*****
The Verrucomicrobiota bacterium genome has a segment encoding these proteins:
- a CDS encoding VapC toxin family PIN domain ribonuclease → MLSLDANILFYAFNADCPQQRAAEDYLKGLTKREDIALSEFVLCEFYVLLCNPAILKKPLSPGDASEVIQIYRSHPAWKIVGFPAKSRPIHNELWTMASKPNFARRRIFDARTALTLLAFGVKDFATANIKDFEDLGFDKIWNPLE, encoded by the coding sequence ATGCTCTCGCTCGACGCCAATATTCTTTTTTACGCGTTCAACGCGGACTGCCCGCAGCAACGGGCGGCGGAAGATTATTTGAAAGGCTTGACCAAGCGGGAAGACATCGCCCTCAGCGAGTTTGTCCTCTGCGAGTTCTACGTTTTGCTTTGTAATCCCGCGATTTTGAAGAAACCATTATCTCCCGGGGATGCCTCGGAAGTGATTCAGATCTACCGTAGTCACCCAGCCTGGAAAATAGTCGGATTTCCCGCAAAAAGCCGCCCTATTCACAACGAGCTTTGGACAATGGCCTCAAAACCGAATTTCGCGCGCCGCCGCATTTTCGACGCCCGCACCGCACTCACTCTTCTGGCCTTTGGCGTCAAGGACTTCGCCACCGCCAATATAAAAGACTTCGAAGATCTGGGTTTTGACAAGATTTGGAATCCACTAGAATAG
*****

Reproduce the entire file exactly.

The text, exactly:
The Verrucomicrobiota bacterium genome has a segment encoding these proteins:
- a CDS encoding VapC toxin family PIN domain ribonuclease → MLSLDANILFYAFNADCPQQRAAEDYLKGLTKREDIALSEFVLCEFYVLLCNPAILKKPLSPGDASEVIQIYRSHPAWKIVGFPAKSRPIHNELWTMASKPNFARRRIFDARTALTLLAFGVKDFATANIKDFEDLGFDKIWNPLE, encoded by the coding sequence ATGCTCTCGCTCGACGCCAATATTCTTTTTTACGCGTTCAACGCGGACTGCCCGCAGCAACGGGCGGCGGAAGATTATTTGAAAGGCTTGACCAAGCGGGAAGACATCGCCCTCAGCGAGTTTGTCCTCTGCGAGTTCTACGTTTTGCTTTGTAATCCCGCGATTTTGAAGAAACCATTATCTCCCGGGGATGCCTCGGAAGTGATTCAGATCTACCGTAGTCACCCAGCCTGGAAAATAGTCGGATTTCCCGCAAAAAGCCGCCCTATTCACAACGAGCTTTGGACAATGGCCTCAAAACCGAATTTCGCGCGCCGCCGCATTTTCGACGCCCGCACCGCACTCACTCTTCTGGCCTTTGGCGTCAAGGACTTCGCCACCGCCAATATAAAAGACTTCGAAGATCTGGGTTTTGACAAGATTTGGAATCCACTAGAATAG